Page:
A last-minute budget deal surfaced Thursday would cut the amount of money public school districts receive to provide oversight of certain charter schools.
Revealed in what is likely the last public hearing on the budget, lawmakers agreed to cut the administrative fee that school districts receive for highly-rated charter schools.
- More Charter Schools, Less District Oversight: Where Rick Scott and Jeb Bush Merge
- School Districts Will Have to Vastly Expand Virtual Education; Charters to Click In
- Public Money for Private Schools: Voucher Programs Set to Expand Across Florida
- From Teacher Merit Pay to Charter School Expansion: Legislature Marches On
- As the School District Agonizes Over Cuts, Imagine Prepares to Almost Double in Size
Under a bill passed by the Legislature on Wednesday, charter schools that have received an “A” or “B” rating in the last three years would be given the ability to expand enrollment or add new grades without having to wait for approval from the school district. Under the budget deal reached Thursday, the fee school districts receive for providing administrative oversight and support for these schools is cut from 5 percent to 2 percent, capped at 250 students.
“Two percent’s more than adequate to pay for the services that are given from school districts to charter schools,” said Sen. J.D. Alexander, R-Lake Wales, the Senate’s budget chief. “This is only for high-performing, which I believe are A and B schools.”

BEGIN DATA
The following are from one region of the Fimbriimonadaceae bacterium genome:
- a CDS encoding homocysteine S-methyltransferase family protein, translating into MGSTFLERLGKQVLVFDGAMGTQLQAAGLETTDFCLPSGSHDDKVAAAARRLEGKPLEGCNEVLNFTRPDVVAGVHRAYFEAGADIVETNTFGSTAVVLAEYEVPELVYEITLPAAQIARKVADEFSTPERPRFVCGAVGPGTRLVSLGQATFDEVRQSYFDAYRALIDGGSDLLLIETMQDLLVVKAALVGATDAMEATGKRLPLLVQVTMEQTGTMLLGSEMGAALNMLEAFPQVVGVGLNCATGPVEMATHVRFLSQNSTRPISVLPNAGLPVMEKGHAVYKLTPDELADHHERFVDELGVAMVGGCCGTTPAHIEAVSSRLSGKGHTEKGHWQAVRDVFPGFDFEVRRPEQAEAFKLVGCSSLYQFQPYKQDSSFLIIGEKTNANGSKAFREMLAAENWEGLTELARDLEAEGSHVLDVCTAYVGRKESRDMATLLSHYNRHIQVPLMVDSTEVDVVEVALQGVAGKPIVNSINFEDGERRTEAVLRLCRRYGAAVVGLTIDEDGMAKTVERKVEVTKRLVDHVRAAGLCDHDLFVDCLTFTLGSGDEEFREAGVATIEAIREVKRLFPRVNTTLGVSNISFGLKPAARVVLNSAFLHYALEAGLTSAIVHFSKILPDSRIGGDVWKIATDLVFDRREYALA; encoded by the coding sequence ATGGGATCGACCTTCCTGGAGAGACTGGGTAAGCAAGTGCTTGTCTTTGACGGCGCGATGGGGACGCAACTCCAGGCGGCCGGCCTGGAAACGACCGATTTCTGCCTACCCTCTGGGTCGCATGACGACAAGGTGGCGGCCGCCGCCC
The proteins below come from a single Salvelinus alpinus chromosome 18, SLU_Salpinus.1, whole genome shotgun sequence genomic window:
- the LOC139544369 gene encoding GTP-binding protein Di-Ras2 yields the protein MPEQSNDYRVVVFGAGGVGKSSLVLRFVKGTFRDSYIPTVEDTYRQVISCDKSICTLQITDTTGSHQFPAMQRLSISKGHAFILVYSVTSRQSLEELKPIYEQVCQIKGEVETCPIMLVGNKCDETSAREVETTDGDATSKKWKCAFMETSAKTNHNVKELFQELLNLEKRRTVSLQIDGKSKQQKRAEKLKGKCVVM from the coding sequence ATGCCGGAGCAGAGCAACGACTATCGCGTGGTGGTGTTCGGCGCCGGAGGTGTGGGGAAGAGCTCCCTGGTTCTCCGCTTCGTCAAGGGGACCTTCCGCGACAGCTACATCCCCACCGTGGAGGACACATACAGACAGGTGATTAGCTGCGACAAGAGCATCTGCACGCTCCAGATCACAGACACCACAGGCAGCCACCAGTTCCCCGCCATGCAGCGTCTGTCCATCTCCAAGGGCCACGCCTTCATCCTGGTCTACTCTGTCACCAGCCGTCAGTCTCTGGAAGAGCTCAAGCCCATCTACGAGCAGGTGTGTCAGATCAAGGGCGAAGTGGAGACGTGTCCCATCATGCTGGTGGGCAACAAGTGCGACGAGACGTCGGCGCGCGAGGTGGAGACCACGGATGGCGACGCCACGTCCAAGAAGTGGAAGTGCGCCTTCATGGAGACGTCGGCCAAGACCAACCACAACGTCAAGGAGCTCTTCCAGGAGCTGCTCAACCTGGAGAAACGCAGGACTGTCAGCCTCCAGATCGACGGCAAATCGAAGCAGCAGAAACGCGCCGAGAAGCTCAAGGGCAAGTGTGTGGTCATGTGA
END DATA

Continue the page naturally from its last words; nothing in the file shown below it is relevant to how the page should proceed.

But the budget deal changes a fee districts get for a new charter school rating system that was just voted on Wednesday. When questioned about whether it was appropriate, Alexander said “each chamber will be able to vote it up or down. If they don’t think it is good policy, they can say no.”
Advocates for public schools said the administrative fee is used to pay for the oversight and support that school districts provide charter schools. County school districts oversee charter schools, which are technically public schools and receive state and local funds to operate. But charter schools are given more freedom to adopt their own rules and regulations, such as having parents and students sign contracts prior to enrollment.
“There is definitely an expense to it,” said Palm Beach County schools lobbyist Vernon Pickup-Crawford. For some districts that have a large number of charter schools, a 5 percent fee doesn’t cover the full cost.
He called the proposal to slash funding “not surprising.”
Cutting the fee from 5 to 2 percent ensures more of the per-student funding dollars go to charter schools over traditional public schools. One of the top priorities of the Republican-dominated Legislature has been to expand school choices beyond regular public schools. A raft of school choice bill have passed the Legislature this session, including several that expand charter and virtual schools and are awaiting Gov. Rick Scott’s signature.
A call to the Florida School Boards Association about the fee cut was not returned Thursday.
–Lilly Rockwell, News Service of Florida